During the test on 13 July, the Hiroc reached a maximum height of 6,200 feet (1,900 m), but lost thrust after 12.6 seconds and hit the ground at 48.5 seconds, 415 feet (126 m) from the launch pad. Due to a mistake in packing, the payload recovery parachute failed to open; a camera and a few other instruments survived, so the test was deemed a partial success.[5]

During the test on 27 September, the Hiroc reached an altitude of 24 miles (39 km) at 48 seconds and a maximum velocity of 2,350 feet per second (720 m/s). The parachute failed again, this time due to a battery problem; the Hiroc began to freefall before its oxygen tank exploded at 20,000 feet (6,100 m). This caused it to break up, but a camera and some instruments survived.[5]

During the test on 2 December, the Hiroc reached a maximum height of 30 miles (48 km) and reached a maximum velocity of 2,653 feet per second (809 m/s). The parachute failed to open yet again, this time due to the nose cone damaging it after being ejected, while the Hiroc was at an altitude of 121,000 feet (37,000 m) and moving at a speed of 1,500 feet per second (460 m/s). The camera was recovered, although it was partly damaged.[5] The third Hiroc had its nose compartment extended 34 inches to allow more instrumentation.[28]

All three Hiroc missiles had partially failed due to premature closure of the liquid oxygen valve. The cause of failure was determined from a light on the instrumentation coming on when the valve closed. The cause of the valve closing was traced to vibration of solenoids which caused pressure change in the hydrogen peroxide line which allowed nitrogen to vent from engine control lines with the resultant pressure drop closing the LOX valve.[29]

In late 1948 the Air Force proposed the continuation of the MX-774 program with an additional 15 missiles for high altitude research but the proposal was refused by the Research and Development Board's Committee on Guided Missiles which decided that the more capable Navy Viking Missile RTV-N-12 was a superior high altitude research vehicle.[30][31] Convair retained the core design team after program cancellation. That core led to Convair proposing a missile to meet the Air Force Request For Proposal MX-1593 which ultimately resulted in the Weapon System 107A, better known as the B-65/SM-65 Atlas, America's first ICBM.[32]

References[edit]

Citations[edit]

  1. ^ a b Neufeld 1990, pp. 47.
  2. ^ Kennedy, Gregory P, “The Rockets and Missiles of White Sands Proving Ground 1945-1958,” Schiffer Military History, Atglen, PA, 2009 ISBN 978-0-7643-3251-7, p 63
  3. ^ Rosenberg, Max, “The Air Force and the National Guided Missile Program 1944-1950,” USAF Historical Division Liaison Office, June 1964, p 48
  4. ^ a b c d Gruntman 2004, p. 214.
  5. ^ a b c d A Photo-History Of Atlas Precursors.
  6. ^ Sutton, George P, “History of Liquid Propellent Rocket Engines,” American Institute of Aeronautics and Astronautics, Reston Virginia, 2005 ISBN 1-56347-649-5, p 314
  7. ^ Dornberger, Walter (1952). V-2. New York: Viking. English translation 1954.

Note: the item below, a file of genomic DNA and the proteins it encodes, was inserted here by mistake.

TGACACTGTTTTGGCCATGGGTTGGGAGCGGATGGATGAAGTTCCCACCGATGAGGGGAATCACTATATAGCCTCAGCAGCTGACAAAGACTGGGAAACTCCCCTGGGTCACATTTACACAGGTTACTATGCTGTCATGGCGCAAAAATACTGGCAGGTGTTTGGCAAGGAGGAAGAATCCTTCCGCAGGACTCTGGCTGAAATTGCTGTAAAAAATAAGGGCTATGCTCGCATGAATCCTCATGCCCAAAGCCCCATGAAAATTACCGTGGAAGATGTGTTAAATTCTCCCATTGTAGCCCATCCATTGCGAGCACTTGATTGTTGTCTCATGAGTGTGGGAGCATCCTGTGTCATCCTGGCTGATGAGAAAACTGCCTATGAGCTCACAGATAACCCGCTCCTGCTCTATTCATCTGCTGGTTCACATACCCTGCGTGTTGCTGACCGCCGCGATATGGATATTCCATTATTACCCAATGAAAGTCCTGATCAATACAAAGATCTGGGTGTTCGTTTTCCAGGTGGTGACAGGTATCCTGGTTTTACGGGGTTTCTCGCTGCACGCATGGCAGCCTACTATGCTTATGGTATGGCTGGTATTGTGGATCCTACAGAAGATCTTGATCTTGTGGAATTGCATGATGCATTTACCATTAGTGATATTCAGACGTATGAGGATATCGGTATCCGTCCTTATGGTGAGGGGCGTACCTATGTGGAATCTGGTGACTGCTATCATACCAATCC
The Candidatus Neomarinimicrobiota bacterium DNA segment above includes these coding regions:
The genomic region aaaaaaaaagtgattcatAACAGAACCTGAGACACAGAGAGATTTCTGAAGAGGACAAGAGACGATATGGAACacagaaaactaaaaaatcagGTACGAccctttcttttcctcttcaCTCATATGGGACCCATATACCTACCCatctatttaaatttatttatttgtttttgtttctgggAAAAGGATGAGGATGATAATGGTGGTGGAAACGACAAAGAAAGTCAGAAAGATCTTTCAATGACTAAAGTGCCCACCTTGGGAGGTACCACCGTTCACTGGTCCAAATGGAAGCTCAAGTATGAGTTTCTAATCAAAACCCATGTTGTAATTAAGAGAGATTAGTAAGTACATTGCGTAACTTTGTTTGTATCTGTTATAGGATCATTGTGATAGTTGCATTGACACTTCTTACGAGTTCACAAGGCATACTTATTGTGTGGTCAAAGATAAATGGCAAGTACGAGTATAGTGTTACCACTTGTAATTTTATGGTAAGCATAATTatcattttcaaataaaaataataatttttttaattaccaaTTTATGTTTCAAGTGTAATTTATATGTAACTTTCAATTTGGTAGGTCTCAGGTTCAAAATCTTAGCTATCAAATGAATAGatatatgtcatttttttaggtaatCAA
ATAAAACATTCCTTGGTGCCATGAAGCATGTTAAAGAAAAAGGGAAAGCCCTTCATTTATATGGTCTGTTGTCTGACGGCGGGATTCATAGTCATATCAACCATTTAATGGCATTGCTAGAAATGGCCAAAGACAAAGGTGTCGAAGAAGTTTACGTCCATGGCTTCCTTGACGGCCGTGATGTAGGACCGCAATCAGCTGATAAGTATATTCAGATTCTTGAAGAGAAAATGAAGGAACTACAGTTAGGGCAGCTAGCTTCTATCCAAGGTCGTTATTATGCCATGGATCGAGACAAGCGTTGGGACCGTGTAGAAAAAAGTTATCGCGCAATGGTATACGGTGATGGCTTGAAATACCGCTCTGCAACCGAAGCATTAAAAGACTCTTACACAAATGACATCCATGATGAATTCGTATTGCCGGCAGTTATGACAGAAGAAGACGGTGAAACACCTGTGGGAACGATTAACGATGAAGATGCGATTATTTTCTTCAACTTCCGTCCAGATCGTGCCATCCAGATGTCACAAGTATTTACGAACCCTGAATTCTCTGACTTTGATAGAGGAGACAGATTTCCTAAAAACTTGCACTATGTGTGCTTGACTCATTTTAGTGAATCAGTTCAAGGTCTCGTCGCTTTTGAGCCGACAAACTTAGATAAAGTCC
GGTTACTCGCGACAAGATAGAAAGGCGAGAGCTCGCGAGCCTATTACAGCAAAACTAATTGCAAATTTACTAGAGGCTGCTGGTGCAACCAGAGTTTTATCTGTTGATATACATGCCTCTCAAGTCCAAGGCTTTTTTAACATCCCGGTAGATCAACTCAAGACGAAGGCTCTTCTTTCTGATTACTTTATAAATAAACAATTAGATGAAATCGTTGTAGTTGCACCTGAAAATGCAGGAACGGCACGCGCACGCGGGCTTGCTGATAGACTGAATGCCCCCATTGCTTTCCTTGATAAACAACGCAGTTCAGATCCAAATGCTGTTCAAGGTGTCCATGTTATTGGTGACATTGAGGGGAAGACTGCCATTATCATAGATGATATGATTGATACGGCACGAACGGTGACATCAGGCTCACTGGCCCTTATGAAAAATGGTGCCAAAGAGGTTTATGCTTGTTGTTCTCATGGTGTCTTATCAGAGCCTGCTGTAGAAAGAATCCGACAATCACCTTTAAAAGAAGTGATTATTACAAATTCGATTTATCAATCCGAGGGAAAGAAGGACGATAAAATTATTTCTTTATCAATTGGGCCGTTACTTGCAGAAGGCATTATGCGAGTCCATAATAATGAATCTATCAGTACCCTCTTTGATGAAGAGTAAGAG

8. ^ a b Gruntman 2004, p. 215.
  9. ^ Rocket Engine, Liquid Fuel, XLR35-RM-1.
  10. ^ Kennedy, Gregory P, “The Rockets and Missiles of White Sands Proving Ground 1945-1958,” Schiffer Military History, Atglen, PA, 2009 ISBN 978-0-7643-3251-7, p 63
  11. ^ Waller, Chuck, and Powell, Jerome “Atlas the Ultimate Weapon,” Apogee Books, Burlington, Ontario, Canada, 2005 ISBN 1-894959-18-3, p 17
  12. ^ Launius & Jenkins 2015, p. 73.
  13. ^ a b c d McMurran 2008, pp. 212–213.
  14. ^ McMurran 2008, p. 212.
  15. ^ Gruntman 2004, p. 216.
  16. ^ Astronautix.
  17. ^ Waller, Chuck, and Powell, Jerome “Atlas the Ultimate Weapon,” Apogee Books, Burlington,Ontario, Canada, 2005 ISBN 1-894959-18-3, p 16
  18. ^ Gruntman 2004, p. 235.
  19. ^ a b Gruntman 2004, p. 212.
  20. ^ Rosenberg 2012, p. 42.
  21. ^ Gruntman 2004, p. 210.
  22. ^ Waller, Chuck, and Powell, Jerome “Atlas the Ultimate Weapon,” Apogee Books, Burlington,Ontario, Canada, 2005 ISBN 1-894959-18-3, p 16
  23. ^ Rosenberg 2012, p. 77-78.
  24. ^ Rosenberg 2012, p. 44.
  25. ^ Neufeld 1990, pp. 36–37.
  26. ^ Kennedy, Gregory P, “The Rockets and Missiles ofWhite Sands Proving Ground 1945-1958,” Schiffer Military History, Atglen, PA, 2009 ISBN 978-0-7643-3251-7, p 64
  27. ^ Neufeld 1990.
  28. ^ Kennedy, Gregory P, “The Rockets and Missiles of White Sands Proving Ground 1945-1958,” Schiffer Military History, Atglen, PA, 2009 ISBN 978-0-7643-3251-7, p 66
  29. ^ Kennedy, Gregory P, “The Rockets and Missiles of White Sands Proving Ground 1945-1958,” Schiffer Military History, Atglen, PA, 2009 ISBN 978-0-7643-3251-7, p 66
  30. ^ DeVorkin, David H., “Science With A Vengeance,” Smithsonian Institution, /Springer-Verlag New York, Berlin, Heidelberg, 1992/1993, ISBN 0-387-94137-1 p 178-179
  31. ^ Rosenberg, Max, “The Air Force and the National Guided Missile Program 1944-1950,” USAF Historical Division Liaison Office, June 1964, p 50
  32. ^ Waller, Chuck, and Powell, Jerome “Atlas the Ultimate Weapon,” Apogee Books, Burlington,Ontario, Canada, 2005 ISBN 1-894959-18-3, p 21-22

Books[edit]

  • Gruntman, Mike (2004). Blazing The Trail: The Early History Of Spacecraft And Rocketry. Reston, Virginia: American Institute of Aeronautics and Astronautics. ISBN 9781563477058.
  • Kennedy, Gregory P. (2009). The Rockets and Missiles of White Sands Proving Ground 1945-1958. Schiffer Publishing Ltd. ISBN 9780764332517.
  • DeVorkin, Davidk (1993). Science With A Vengeance. Springer-Verlag. ISBN 0387941371.
  • Launius, Roger D.; Jenkins, Dennis R. (2015). To Reach The High Frontier: A History Of U.S. Launch Vehicles. University Press of Kentucky. ISBN 9780813148076.
  • McMurran, Marshall William (2008). Achieving Accuracy: A Legacy of Computers and Missiles. Xlibris Corporation. ISBN 9781462810659.[self-published source]
  • Mindling, George; Bolton, Robert (2008). U.S. Air Force Tactical Missiles. Lulu. ISBN 9780557000296.
  • Neufeld, Jacob (1990). Development of Ballistic Missiles in the United States Air Force, 1945–1960. United States Government Printing. ISBN 9780160211546.
  • Rosenberg, Max (2012). The Air Force and the National Guided Missile Program. Defense Lion. ISBN 9780985973001.
  • Sutton, George (2005). History of Liquid Propllant Rocket Engines. American Institute of Aeronautics and Astronautics. ISBN 1563476495.
  • DeVorkin, Davidk (1993). Science With A Vengeance. Springer-Verlag. ISBN 0387941371.
  • Waller, Chuck; Powell, Joel (2005). Atlas the Ultimate Weapon. Apogee Books. ISBN 1894959183.

Websites[edit]